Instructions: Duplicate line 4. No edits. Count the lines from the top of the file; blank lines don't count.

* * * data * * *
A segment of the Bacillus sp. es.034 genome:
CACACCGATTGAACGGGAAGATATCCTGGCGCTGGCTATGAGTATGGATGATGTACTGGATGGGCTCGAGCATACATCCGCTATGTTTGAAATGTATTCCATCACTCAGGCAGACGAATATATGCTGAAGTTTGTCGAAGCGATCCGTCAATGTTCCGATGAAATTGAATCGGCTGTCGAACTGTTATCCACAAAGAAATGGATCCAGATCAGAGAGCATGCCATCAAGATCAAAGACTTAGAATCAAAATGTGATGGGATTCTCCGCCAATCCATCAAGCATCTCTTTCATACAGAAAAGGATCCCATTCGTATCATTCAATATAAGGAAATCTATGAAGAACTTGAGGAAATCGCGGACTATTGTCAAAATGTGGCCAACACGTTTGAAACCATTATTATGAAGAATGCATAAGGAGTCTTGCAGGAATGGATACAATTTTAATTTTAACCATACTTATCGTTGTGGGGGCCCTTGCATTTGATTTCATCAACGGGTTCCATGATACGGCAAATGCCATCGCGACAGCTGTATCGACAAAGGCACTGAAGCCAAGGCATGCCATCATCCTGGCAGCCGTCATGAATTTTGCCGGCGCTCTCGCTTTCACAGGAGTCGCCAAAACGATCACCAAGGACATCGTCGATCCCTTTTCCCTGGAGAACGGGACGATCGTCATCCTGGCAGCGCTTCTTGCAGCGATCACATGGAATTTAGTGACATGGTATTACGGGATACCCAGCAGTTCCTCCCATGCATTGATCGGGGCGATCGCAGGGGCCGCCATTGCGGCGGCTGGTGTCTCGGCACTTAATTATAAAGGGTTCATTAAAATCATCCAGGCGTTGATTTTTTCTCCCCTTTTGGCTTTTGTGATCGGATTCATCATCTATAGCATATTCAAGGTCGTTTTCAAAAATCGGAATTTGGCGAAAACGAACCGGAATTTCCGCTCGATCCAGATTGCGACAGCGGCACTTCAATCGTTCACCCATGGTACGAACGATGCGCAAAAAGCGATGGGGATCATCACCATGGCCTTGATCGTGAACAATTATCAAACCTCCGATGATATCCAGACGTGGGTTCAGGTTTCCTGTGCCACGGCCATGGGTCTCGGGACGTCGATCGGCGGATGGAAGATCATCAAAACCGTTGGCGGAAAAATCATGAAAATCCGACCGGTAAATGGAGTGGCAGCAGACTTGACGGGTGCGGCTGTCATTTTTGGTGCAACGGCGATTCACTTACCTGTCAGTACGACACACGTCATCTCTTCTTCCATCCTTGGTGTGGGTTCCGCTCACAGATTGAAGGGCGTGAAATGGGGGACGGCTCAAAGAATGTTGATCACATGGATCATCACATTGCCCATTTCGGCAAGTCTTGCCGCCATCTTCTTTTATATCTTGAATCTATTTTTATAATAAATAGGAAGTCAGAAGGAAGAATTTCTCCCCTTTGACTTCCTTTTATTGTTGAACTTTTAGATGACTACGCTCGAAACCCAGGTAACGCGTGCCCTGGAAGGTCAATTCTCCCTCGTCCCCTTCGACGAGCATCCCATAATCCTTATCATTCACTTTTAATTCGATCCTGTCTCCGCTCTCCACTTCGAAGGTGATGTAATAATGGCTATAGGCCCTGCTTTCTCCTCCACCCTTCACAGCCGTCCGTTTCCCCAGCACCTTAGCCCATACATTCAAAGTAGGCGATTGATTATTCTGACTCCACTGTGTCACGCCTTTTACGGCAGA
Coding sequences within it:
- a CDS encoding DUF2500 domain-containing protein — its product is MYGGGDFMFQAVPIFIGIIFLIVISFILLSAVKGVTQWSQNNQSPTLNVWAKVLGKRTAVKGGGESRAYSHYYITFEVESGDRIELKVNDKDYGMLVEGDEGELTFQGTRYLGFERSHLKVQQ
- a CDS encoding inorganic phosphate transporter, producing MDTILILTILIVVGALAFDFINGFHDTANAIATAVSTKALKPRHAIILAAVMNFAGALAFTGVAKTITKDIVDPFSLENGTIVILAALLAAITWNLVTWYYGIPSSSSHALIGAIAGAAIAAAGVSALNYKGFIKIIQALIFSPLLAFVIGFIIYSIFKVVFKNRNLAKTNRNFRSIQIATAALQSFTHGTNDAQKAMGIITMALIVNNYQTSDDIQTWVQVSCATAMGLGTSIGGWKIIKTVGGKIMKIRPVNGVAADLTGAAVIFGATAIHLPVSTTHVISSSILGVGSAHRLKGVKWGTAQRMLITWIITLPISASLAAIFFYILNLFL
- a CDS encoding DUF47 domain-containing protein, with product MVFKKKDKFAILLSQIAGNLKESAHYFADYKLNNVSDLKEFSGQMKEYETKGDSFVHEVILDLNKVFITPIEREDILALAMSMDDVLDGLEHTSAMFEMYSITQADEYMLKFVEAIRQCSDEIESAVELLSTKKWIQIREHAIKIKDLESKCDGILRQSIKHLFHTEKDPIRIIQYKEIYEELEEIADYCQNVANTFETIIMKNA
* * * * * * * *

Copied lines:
- a CDS encoding DUF2500 domain-containing protein — its product is MYGGGDFMFQAVPIFIGIIFLIVISFILLSAVKGVTQWSQNNQSPTLNVWAKVLGKRTAVKGGGESRAYSHYYITFEVESGDRIELKVNDKDYGMLVEGDEGELTFQGTRYLGFERSHLKVQQ